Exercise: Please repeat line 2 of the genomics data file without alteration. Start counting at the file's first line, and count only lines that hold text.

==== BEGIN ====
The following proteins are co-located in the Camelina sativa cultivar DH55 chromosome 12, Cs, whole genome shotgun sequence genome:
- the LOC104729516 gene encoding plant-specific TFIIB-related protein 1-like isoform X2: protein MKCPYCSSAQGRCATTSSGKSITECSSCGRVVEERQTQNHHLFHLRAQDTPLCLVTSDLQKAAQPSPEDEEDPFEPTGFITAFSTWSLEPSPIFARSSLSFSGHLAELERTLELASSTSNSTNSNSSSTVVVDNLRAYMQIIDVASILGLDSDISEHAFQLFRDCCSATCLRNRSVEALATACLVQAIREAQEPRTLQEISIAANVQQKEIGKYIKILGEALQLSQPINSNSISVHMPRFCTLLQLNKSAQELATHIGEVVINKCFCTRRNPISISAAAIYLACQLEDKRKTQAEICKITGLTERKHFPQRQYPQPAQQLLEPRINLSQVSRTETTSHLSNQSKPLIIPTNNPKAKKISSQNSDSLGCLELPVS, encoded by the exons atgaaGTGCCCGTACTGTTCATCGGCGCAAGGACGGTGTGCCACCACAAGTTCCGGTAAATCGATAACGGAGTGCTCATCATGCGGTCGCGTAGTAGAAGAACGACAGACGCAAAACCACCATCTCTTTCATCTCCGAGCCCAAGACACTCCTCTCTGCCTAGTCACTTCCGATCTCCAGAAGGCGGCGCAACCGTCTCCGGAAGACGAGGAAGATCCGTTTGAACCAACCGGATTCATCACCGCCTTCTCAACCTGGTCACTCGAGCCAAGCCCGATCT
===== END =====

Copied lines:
- the LOC104729516 gene encoding plant-specific TFIIB-related protein 1-like isoform X2: protein MKCPYCSSAQGRCATTSSGKSITECSSCGRVVEERQTQNHHLFHLRAQDTPLCLVTSDLQKAAQPSPEDEEDPFEPTGFITAFSTWSLEPSPIFARSSLSFSGHLAELERTLELASSTSNSTNSNSSSTVVVDNLRAYMQIIDVASILGLDSDISEHAFQLFRDCCSATCLRNRSVEALATACLVQAIREAQEPRTLQEISIAANVQQKEIGKYIKILGEALQLSQPINSNSISVHMPRFCTLLQLNKSAQELATHIGEVVINKCFCTRRNPISISAAAIYLACQLEDKRKTQAEICKITGLTERKHFPQRQYPQPAQQLLEPRINLSQVSRTETTSHLSNQSKPLIIPTNNPKAKKISSQNSDSLGCLELPVS, encoded by the exons atgaaGTGCCCGTACTGTTCATCGGCGCAAGGACGGTGTGCCACCACAAGTTCCGGTAAATCGATAACGGAGTGCTCATCATGCGGTCGCGTAGTAGAAGAACGACAGACGCAAAACCACCATCTCTTTCATCTCCGAGCCCAAGACACTCCTCTCTGCCTAGTCACTTCCGATCTCCAGAAGGCGGCGCAACCGTCTCCGGAAGACGAGGAAGATCCGTTTGAACCAACCGGATTCATCACCGCCTTCTCAACCTGGTCACTCGAGCCAAGCCCGATCT